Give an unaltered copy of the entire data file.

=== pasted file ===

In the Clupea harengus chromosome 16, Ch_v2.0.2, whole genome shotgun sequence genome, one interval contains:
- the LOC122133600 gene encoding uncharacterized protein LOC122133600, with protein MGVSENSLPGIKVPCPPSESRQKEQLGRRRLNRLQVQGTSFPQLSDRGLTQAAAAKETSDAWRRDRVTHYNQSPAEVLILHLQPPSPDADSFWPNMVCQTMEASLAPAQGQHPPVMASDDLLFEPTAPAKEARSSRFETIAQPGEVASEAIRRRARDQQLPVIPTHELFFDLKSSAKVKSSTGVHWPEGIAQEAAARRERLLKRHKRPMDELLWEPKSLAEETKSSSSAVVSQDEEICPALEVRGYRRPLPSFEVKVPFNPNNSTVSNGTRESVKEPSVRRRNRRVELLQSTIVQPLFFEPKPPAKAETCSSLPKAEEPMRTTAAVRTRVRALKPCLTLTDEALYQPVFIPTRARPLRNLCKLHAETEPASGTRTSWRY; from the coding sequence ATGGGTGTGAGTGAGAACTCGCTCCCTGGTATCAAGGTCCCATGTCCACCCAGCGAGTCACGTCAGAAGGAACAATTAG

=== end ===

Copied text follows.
In the Clupea harengus chromosome 16, Ch_v2.0.2, whole genome shotgun sequence genome, one interval contains:
- the LOC122133600 gene encoding uncharacterized protein LOC122133600, with protein MGVSENSLPGIKVPCPPSESRQKEQLGRRRLNRLQVQGTSFPQLSDRGLTQAAAAKETSDAWRRDRVTHYNQSPAEVLILHLQPPSPDADSFWPNMVCQTMEASLAPAQGQHPPVMASDDLLFEPTAPAKEARSSRFETIAQPGEVASEAIRRRARDQQLPVIPTHELFFDLKSSAKVKSSTGVHWPEGIAQEAAARRERLLKRHKRPMDELLWEPKSLAEETKSSSSAVVSQDEEICPALEVRGYRRPLPSFEVKVPFNPNNSTVSNGTRESVKEPSVRRRNRRVELLQSTIVQPLFFEPKPPAKAETCSSLPKAEEPMRTTAAVRTRVRALKPCLTLTDEALYQPVFIPTRARPLRNLCKLHAETEPASGTRTSWRY; from the coding sequence ATGGGTGTGAGTGAGAACTCGCTCCCTGGTATCAAGGTCCCATGTCCACCCAGCGAGTCACGTCAGAAGGAACAATTAG